Discovering Latent Representations for Patient State in Intensive Care Units

Seminar
Wednesday, November 18, 2015
11:45am - 12:45pm
POB 2.402

AbstractThe Intensive Care Unit (ICU) is playing an expanding role in acute hospital care, but the value of many treatments and interventions in the ICU is unproven, and high-quality data supporting or discouraging specific practices are sparse. Much prior work in clinical modeling has focused on building discriminating models to detect specific coded outcomes (e.g., hospital mortality) under specific settings, or understanding the predictive value of various types of clinical information without taking interventions into account. In this talk, we discuss our recent work on creating latent features for outcome prediction, and intervention prediction. In both settings, we use the publicly available MIMIC database to investigate whether we can predict mortality, and interventions in an empirically sound way. We demonstrate that latent representations of patient state are predictive of important clinical targets, and practically useful for creating data-driven clinical guidelines.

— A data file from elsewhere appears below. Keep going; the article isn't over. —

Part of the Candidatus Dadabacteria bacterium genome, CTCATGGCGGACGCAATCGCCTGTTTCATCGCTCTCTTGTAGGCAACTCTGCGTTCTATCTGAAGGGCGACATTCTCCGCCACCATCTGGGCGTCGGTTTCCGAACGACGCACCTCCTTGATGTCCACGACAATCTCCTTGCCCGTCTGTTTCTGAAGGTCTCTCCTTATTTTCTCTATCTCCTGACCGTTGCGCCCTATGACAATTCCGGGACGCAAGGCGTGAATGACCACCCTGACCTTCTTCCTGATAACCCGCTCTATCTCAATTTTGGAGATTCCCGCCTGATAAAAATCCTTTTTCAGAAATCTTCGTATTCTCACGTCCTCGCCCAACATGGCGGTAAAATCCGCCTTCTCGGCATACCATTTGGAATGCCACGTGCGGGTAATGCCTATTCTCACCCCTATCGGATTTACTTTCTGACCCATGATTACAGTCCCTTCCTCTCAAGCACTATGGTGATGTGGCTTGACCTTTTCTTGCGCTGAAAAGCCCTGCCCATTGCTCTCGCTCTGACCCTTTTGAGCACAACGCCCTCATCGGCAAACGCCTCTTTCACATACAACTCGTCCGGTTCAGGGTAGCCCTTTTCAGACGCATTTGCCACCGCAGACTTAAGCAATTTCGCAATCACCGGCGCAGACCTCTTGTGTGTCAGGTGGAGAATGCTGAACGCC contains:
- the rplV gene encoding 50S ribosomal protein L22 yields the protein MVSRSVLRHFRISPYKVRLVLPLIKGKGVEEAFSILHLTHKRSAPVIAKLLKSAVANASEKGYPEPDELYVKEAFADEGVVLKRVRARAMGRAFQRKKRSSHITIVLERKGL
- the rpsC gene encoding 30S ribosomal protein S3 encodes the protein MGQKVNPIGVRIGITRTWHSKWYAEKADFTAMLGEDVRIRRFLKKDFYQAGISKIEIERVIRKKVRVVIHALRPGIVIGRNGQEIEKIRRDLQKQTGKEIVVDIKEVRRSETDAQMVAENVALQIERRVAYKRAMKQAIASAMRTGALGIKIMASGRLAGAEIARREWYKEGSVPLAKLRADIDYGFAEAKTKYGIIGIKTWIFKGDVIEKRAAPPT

Speaker

PhD Student
Massachusetts Institute of Technology

Marzyeh Ghassemi is a PhD student in the Clinical Decision Making Group (MEDG) in MIT’s Computer Science and Artificial Intelligence Lab (CSAIL) supervised by Prof. Peter Szolovits. Her research uses machine learning techniques and statistical modeling to predict and stratify relevant human risks. Marzyeh is interested in creating probabilistic latent variable models to estimate the underlying physiological state of patients during critical illnesses. She is also interested in understanding the development and progression of conditions like hearing loss and vocal hyperfunction using a combination of sensor data, clinical observations, and other physiological measurements.

While at MIT, Marzyeh has served on MIT’s Women’s Advisory Group Presidential Committee, as Connection Chair to the Women in Machine Learning Workshop, on MIT’s Corporation Joint Advisory Committee on Institute-wide Affairs, and on MIT’s Committee on Foreign Scholarships. Prior to MIT, Marzyeh received two B.S. degrees in computer science and electrical engineering with a minor in applied mathematics from New Mexico State University as a Goldwater Scholar, and a MSc. degree in biomedical engineering from Oxford University as a Marshall Scholar. She also worked at Intel Corporation in the Rotation Engineering Program, and then as a Market Development Manager for the Emerging Markets Platform Group.